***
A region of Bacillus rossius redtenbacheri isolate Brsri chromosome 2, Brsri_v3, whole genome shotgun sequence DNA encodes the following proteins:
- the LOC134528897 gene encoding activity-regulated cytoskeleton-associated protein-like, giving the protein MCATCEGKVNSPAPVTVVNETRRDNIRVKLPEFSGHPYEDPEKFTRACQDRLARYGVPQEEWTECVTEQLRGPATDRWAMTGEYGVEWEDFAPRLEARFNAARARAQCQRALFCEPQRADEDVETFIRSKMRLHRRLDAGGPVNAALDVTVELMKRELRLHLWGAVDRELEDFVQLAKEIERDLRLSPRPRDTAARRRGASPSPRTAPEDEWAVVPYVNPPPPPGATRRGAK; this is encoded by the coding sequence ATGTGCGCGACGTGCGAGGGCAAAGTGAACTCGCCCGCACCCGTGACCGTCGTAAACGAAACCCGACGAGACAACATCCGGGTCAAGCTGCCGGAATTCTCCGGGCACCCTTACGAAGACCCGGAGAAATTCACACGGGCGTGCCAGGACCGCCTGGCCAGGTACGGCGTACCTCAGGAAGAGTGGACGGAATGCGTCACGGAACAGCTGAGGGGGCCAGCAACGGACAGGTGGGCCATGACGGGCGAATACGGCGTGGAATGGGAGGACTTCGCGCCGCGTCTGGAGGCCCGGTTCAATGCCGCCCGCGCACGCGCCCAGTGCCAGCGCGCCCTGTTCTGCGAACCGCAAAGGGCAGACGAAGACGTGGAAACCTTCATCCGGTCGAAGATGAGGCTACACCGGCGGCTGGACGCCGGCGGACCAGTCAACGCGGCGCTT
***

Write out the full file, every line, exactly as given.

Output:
A region of Bacillus rossius redtenbacheri isolate Brsri chromosome 2, Brsri_v3, whole genome shotgun sequence DNA encodes the following proteins:
- the LOC134528897 gene encoding activity-regulated cytoskeleton-associated protein-like, giving the protein MCATCEGKVNSPAPVTVVNETRRDNIRVKLPEFSGHPYEDPEKFTRACQDRLARYGVPQEEWTECVTEQLRGPATDRWAMTGEYGVEWEDFAPRLEARFNAARARAQCQRALFCEPQRADEDVETFIRSKMRLHRRLDAGGPVNAALDVTVELMKRELRLHLWGAVDRELEDFVQLAKEIERDLRLSPRPRDTAARRRGASPSPRTAPEDEWAVVPYVNPPPPPGATRRGAK; this is encoded by the coding sequence ATGTGCGCGACGTGCGAGGGCAAAGTGAACTCGCCCGCACCCGTGACCGTCGTAAACGAAACCCGACGAGACAACATCCGGGTCAAGCTGCCGGAATTCTCCGGGCACCCTTACGAAGACCCGGAGAAATTCACACGGGCGTGCCAGGACCGCCTGGCCAGGTACGGCGTACCTCAGGAAGAGTGGACGGAATGCGTCACGGAACAGCTGAGGGGGCCAGCAACGGACAGGTGGGCCATGACGGGCGAATACGGCGTGGAATGGGAGGACTTCGCGCCGCGTCTGGAGGCCCGGTTCAATGCCGCCCGCGCACGCGCCCAGTGCCAGCGCGCCCTGTTCTGCGAACCGCAAAGGGCAGACGAAGACGTGGAAACCTTCATCCGGTCGAAGATGAGGCTACACCGGCGGCTGGACGCCGGCGGACCAGTCAACGCGGCGCTT